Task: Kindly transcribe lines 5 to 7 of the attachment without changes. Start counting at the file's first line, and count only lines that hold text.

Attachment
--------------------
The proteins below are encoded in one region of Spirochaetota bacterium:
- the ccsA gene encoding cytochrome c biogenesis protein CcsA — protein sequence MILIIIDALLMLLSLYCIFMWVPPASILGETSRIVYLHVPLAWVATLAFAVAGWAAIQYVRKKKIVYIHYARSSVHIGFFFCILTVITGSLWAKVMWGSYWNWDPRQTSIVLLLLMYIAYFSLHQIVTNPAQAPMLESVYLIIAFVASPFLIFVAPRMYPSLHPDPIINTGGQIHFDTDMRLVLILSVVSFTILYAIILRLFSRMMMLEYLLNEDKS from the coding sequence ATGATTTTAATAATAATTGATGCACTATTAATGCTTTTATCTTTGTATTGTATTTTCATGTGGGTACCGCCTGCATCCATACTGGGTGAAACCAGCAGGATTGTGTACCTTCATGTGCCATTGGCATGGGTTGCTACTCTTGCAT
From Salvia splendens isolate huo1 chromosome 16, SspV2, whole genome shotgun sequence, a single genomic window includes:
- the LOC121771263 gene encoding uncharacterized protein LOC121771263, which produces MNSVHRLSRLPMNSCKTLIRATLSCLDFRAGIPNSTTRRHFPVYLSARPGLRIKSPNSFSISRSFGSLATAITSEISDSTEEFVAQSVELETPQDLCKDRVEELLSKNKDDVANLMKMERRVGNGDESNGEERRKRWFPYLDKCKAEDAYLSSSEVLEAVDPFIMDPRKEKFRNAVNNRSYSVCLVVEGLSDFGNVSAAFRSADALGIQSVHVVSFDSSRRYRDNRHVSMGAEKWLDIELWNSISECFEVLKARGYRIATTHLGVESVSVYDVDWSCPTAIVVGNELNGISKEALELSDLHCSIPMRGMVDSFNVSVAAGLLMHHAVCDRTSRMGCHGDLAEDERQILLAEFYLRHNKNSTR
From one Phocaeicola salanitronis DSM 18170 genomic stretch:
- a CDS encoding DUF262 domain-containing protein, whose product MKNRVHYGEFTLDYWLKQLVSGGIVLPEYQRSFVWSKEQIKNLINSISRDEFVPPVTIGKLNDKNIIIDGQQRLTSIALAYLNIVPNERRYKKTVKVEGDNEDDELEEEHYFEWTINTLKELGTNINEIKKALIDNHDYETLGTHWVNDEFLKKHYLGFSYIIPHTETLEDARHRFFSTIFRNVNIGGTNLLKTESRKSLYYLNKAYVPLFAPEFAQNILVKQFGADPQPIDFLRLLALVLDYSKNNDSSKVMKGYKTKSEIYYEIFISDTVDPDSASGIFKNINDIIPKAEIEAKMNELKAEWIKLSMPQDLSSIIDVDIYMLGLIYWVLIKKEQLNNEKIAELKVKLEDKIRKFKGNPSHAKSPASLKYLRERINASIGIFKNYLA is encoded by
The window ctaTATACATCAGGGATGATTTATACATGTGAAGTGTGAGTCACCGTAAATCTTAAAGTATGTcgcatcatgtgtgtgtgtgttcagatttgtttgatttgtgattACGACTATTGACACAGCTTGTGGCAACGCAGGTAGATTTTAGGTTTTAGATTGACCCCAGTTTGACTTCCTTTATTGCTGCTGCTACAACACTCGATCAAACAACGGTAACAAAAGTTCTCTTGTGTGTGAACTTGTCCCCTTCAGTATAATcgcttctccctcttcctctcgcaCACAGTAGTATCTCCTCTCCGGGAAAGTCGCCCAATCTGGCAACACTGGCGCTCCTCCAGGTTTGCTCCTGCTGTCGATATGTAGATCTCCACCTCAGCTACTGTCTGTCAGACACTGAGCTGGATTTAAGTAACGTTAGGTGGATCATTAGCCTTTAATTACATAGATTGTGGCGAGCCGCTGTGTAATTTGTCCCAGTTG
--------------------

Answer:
From one Phocaeicola salanitronis DSM 18170 genomic stretch:
- a CDS encoding DUF262 domain-containing protein, whose product MKNRVHYGEFTLDYWLKQLVSGGIVLPEYQRSFVWSKEQIKNLINSISRDEFVPPVTIGKLNDKNIIIDGQQRLTSIALAYLNIVPNERRYKKTVKVEGDNEDDELEEEHYFEWTINTLKELGTNINEIKKALIDNHDYETLGTHWVNDEFLKKHYLGFSYIIPHTETLEDARHRFFSTIFRNVNIGGTNLLKTESRKSLYYLNKAYVPLFAPEFAQNILVKQFGADPQPIDFLRLLALVLDYSKNNDSSKVMKGYKTKSEIYYEIFISDTVDPDSASGIFKNINDIIPKAEIEAKMNELKAEWIKLSMPQDLSSIIDVDIYMLGLIYWVLIKKEQLNNEKIAELKVKLEDKIRKFKGNPSHAKSPASLKYLRERINASIGIFKNYLA is encoded by
The window ctaTATACATCAGGGATGATTTATACATGTGAAGTGTGAGTCACCGTAAATCTTAAAGTATGTcgcatcatgtgtgtgtgtgttcagatttgtttgatttgtgattACGACTATTGACACAGCTTGTGGCAACGCAGGTAGATTTTAGGTTTTAGATTGACCCCAGTTTGACTTCCTTTATTGCTGCTGCTACAACACTCGATCAAACAACGGTAACAAAAGTTCTCTTGTGTGTGAACTTGTCCCCTTCAGTATAATcgcttctccctcttcctctcgcaCACAGTAGTATCTCCTCTCCGGGAAAGTCGCCCAATCTGGCAACACTGGCGCTCCTCCAGGTTTGCTCCTGCTGTCGATATGTAGATCTCCACCTCAGCTACTGTCTGTCAGACACTGAGCTGGATTTAAGTAACGTTAGGTGGATCATTAGCCTTTAATTACATAGATTGTGGCGAGCCGCTGTGTAATTTGTCCCAGTTG